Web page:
Wild Beasts roar into the present

The Wild Beasts. Photo: PA Photo/Klaus Thymann
The Wild Beasts. Photo: PA Photo/Klaus Thymann

Wild Beasts couldn’t be from anywhere else but Britain. You only have to listen to a few notes of their music to realise as much. The places they namecheck in their lyrics and the eclectic nature of their songs give them away.

Few bands would mention Shipley, Hounslow and Whitby in a whole career, let alone in one song, as the Kendal four-piece did in their breakthrough single All The King’s Men.

The accent with which singers Hayden Thorpe and Tom Fleming deliver those lyrics are defiantly English, too.

In a musical landscape increasingly populated by mid-Atlantic twangs, no matter the origin of the singer, the band stand out now even more than they did when they released their debut album Limbo, Panto, back in 2008.

It shouldn’t be such a big deal, but what started out as merely the way they did things has, as their career’s progressed, become something of a talking point. Wanderlust, the first single from their new album Present Tense, even deals with the subject.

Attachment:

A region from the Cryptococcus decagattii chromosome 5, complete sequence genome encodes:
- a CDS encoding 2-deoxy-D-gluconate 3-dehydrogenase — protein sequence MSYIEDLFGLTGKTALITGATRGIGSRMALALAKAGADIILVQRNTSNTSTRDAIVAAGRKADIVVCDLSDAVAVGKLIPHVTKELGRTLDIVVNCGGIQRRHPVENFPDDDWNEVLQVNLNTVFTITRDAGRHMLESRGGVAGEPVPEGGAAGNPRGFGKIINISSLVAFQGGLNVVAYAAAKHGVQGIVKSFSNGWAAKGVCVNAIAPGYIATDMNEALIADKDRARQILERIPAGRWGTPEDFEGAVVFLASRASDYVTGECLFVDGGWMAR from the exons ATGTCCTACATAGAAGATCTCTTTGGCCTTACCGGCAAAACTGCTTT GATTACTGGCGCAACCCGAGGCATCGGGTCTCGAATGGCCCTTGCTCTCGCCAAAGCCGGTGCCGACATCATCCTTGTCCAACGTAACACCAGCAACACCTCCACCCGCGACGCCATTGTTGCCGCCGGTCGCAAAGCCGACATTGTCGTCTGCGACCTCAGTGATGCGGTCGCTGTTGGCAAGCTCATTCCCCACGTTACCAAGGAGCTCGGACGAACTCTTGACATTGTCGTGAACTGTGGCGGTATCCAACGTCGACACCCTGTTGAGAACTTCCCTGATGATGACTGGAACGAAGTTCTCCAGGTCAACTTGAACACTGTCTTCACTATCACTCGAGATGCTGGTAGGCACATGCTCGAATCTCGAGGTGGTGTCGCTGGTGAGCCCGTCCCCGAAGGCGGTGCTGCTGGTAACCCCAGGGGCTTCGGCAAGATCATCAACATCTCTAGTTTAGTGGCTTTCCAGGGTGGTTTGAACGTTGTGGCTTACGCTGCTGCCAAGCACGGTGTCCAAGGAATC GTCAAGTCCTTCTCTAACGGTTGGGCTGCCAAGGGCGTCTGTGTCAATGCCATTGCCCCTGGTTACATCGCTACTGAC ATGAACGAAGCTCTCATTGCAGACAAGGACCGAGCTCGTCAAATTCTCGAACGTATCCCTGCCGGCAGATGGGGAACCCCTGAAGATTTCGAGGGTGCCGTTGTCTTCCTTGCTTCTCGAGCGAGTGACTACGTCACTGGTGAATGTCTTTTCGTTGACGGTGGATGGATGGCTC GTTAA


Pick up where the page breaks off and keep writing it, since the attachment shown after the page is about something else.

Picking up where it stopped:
Fleming says Wild Beasts sticking firm with their nationality works for and against them, depending on where they are. And this week they are playing at the Arches in Glasgow.

If the band is to succeed, Present Tense is certainly the best chance yet. While their first three were written and recorded in relatively short succession with mammoth tours in between, they decided to take a break before starting work on Present Tense.

They worked out that they had enough money to live for a year and concentrate on writing.

Conscious that the time off meant that whatever the album was to become, it had to be, in Fleming’s words, “an aesthetic turning point”. He adds: “There was pressure, self-imposed, to make something different.”